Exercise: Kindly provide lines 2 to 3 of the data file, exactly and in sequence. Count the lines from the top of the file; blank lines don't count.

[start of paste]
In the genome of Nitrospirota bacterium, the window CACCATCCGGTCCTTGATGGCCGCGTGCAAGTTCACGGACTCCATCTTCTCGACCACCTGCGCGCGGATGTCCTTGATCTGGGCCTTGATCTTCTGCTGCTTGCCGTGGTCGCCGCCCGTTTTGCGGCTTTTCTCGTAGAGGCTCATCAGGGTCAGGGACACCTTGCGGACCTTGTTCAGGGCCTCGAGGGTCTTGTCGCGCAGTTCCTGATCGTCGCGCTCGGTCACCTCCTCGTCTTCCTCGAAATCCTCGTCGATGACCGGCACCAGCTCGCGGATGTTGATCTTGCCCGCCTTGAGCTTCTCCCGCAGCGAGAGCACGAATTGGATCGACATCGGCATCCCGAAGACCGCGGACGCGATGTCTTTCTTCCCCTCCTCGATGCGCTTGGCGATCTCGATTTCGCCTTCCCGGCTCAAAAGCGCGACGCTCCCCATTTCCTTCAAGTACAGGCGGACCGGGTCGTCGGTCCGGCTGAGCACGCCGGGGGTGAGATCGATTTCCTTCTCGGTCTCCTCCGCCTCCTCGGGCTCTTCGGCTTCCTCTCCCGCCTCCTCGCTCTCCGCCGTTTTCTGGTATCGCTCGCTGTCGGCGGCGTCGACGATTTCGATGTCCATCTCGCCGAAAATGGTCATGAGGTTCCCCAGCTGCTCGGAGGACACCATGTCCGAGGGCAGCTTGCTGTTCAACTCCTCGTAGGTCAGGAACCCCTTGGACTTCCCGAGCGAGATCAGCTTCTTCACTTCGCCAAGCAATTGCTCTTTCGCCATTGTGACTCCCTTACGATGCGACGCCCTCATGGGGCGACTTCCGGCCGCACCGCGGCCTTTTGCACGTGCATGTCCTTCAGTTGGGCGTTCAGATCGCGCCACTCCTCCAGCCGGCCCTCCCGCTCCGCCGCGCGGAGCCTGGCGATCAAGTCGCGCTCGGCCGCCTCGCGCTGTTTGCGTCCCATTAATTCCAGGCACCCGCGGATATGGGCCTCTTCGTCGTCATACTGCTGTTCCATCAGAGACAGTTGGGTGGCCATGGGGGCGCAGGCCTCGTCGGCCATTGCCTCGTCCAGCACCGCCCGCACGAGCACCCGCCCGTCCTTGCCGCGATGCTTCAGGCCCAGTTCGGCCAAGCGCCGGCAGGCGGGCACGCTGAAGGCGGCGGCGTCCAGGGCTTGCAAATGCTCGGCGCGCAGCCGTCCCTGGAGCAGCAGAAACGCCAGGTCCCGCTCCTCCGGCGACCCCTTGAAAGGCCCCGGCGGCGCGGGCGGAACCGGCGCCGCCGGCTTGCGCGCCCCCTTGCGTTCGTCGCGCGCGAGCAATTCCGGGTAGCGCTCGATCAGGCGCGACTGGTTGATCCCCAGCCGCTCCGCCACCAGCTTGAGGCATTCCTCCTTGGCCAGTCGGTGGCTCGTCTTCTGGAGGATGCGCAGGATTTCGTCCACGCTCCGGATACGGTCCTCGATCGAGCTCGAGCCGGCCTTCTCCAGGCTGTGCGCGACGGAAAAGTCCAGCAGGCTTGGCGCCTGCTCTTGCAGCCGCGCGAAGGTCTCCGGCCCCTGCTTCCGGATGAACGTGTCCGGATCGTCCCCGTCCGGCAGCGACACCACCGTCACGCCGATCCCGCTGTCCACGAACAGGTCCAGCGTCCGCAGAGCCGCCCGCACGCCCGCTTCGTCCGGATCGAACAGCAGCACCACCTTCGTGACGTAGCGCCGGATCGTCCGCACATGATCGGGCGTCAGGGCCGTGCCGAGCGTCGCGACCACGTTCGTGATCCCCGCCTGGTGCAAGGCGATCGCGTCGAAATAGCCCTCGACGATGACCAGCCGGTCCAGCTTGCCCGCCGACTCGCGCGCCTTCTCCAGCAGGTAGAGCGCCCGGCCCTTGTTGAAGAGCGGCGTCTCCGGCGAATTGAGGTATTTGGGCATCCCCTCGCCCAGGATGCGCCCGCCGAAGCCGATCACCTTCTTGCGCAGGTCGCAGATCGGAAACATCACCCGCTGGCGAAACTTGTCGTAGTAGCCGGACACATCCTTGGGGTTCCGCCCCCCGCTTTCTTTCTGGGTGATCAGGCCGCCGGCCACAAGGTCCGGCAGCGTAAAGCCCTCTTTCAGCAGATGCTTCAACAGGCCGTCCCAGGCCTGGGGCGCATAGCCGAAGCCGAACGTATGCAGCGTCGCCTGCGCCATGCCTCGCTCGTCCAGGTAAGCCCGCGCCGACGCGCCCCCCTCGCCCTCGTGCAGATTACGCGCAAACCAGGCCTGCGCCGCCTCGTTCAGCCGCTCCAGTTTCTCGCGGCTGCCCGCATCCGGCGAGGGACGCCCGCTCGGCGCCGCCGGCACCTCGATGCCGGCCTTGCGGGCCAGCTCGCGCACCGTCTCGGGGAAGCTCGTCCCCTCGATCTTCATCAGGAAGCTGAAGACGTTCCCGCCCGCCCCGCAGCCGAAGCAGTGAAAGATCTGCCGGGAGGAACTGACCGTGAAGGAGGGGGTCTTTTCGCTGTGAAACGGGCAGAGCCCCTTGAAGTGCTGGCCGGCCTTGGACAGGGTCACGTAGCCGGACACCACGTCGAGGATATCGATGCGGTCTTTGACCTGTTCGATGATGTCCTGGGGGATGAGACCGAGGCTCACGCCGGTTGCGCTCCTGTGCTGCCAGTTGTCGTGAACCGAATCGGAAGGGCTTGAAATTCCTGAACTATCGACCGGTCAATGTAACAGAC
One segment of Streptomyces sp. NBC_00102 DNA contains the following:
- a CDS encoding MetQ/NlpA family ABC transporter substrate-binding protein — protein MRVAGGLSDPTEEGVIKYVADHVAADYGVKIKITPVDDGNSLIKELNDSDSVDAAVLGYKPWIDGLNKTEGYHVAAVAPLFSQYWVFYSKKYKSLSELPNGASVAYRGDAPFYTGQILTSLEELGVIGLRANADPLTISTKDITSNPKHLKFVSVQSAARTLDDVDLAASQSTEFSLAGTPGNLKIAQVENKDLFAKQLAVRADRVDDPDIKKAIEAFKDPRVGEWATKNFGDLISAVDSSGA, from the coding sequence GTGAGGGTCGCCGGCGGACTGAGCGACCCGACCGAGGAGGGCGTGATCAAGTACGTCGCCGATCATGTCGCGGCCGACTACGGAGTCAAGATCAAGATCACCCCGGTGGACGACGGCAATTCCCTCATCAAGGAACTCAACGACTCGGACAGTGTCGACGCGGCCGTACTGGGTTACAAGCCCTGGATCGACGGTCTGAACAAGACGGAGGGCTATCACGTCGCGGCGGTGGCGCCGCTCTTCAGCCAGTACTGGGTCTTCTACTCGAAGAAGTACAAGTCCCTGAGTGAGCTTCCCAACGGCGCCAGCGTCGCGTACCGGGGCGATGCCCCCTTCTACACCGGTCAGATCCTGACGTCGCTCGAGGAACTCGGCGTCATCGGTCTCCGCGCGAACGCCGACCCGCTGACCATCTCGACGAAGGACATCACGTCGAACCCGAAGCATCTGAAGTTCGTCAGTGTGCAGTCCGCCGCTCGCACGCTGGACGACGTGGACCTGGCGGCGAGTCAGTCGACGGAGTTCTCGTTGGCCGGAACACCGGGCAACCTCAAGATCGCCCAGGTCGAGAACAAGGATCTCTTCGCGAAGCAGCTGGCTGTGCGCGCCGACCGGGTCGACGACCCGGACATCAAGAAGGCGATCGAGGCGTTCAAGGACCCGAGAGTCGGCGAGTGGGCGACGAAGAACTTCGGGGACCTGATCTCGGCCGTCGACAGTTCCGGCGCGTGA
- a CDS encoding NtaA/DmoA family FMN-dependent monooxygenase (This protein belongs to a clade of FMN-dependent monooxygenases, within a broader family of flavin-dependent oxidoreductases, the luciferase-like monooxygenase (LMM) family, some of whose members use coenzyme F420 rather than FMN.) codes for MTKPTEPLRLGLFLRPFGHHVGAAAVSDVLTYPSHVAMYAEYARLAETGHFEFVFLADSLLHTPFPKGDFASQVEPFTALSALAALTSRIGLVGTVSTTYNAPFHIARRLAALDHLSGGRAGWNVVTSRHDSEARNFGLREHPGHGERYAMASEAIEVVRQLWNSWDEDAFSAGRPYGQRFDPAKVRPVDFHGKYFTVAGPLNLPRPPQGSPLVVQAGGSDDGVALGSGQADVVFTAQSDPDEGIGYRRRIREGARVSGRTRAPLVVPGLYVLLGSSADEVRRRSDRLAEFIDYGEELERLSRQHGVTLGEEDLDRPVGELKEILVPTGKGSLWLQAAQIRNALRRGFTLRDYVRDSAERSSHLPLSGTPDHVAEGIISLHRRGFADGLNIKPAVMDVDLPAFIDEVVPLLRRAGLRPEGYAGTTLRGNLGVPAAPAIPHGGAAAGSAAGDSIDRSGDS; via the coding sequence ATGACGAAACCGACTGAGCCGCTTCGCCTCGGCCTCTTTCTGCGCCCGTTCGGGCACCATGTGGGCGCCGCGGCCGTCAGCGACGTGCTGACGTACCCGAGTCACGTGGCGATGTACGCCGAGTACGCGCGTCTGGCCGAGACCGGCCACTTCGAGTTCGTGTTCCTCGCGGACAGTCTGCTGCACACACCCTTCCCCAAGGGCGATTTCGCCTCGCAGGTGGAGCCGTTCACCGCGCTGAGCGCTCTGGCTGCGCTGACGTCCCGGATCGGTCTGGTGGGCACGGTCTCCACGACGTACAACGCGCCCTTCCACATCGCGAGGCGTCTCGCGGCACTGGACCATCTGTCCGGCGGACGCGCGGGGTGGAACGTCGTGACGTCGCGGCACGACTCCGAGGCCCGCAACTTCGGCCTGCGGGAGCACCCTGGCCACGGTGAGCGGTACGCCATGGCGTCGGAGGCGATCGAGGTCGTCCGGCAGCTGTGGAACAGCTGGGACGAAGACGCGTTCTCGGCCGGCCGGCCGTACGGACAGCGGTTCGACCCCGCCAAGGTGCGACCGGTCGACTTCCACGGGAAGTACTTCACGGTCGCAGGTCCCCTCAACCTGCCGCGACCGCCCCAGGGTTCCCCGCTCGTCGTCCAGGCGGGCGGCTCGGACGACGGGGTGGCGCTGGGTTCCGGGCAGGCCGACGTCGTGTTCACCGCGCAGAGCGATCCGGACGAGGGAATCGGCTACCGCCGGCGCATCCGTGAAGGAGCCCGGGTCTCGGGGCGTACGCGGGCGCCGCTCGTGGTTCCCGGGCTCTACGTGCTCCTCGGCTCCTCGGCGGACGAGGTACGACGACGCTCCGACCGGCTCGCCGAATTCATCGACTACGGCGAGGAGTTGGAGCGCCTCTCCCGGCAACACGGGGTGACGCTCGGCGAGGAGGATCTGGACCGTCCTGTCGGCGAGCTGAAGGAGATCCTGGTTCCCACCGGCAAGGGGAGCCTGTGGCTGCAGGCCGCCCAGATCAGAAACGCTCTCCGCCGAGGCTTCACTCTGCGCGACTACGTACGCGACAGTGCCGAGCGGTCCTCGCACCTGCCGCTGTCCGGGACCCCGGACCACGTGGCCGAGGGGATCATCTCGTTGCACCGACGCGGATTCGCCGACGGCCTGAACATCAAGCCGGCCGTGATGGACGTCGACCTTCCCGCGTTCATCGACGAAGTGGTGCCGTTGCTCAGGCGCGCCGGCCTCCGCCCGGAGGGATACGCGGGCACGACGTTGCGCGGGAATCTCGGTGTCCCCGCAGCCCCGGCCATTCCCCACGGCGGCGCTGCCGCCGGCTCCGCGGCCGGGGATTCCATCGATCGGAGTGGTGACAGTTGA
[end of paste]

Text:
One segment of Streptomyces sp. NBC_00102 DNA contains the following:
- a CDS encoding MetQ/NlpA family ABC transporter substrate-binding protein — protein MRVAGGLSDPTEEGVIKYVADHVAADYGVKIKITPVDDGNSLIKELNDSDSVDAAVLGYKPWIDGLNKTEGYHVAAVAPLFSQYWVFYSKKYKSLSELPNGASVAYRGDAPFYTGQILTSLEELGVIGLRANADPLTISTKDITSNPKHLKFVSVQSAARTLDDVDLAASQSTEFSLAGTPGNLKIAQVENKDLFAKQLAVRADRVDDPDIKKAIEAFKDPRVGEWATKNFGDLISAVDSSGA, from the coding sequence GTGAGGGTCGCCGGCGGACTGAGCGACCCGACCGAGGAGGGCGTGATCAAGTACGTCGCCGATCATGTCGCGGCCGACTACGGAGTCAAGATCAAGATCACCCCGGTGGACGACGGCAATTCCCTCATCAAGGAACTCAACGACTCGGACAGTGTCGACGCGGCCGTACTGGGTTACAAGCCCTGGATCGACGGTCTGAACAAGACGGAGGGCTATCACGTCGCGGCGGTGGCGCCGCTCTTCAGCCAGTACTGGGTCTTCTACTCGAAGAAGTACAAGTCCCTGAGTGAGCTTCCCAACGGCGCCAGCGTCGCGTACCGGGGCGATGCCCCCTTCTACACCGGTCAGATCCTGACGTCGCTCGAGGAACTCGGCGTCATCGGTCTCCGCGCGAACGCCGACCCGCTGACCATCTCGACGAAGGACATCACGTCGAACCCGAAGCATCTGAAGTTCGTCAGTGTGCAGTCCGCCGCTCGCACGCTGGACGACGTGGACCTGGCGGCGAGTCAGTCGACGGAGTTCTCGTTGGCCGGAACACCGGGCAACCTCAAGATCGCCCAGGTCGAGAACAAGGATCTCTTCGCGAAGCAGCTGGCTGTGCGCGCCGACCGGGTCGACGACCCGGACATCAAGAAGGCGATCGAGGCGTTCAAGGACCCGAGAGTCGGCGAGTGGGCGACGAAGAACTTCGGGGACCTGATCTCGGCCGTCGACAGTTCCGGCGCGTGA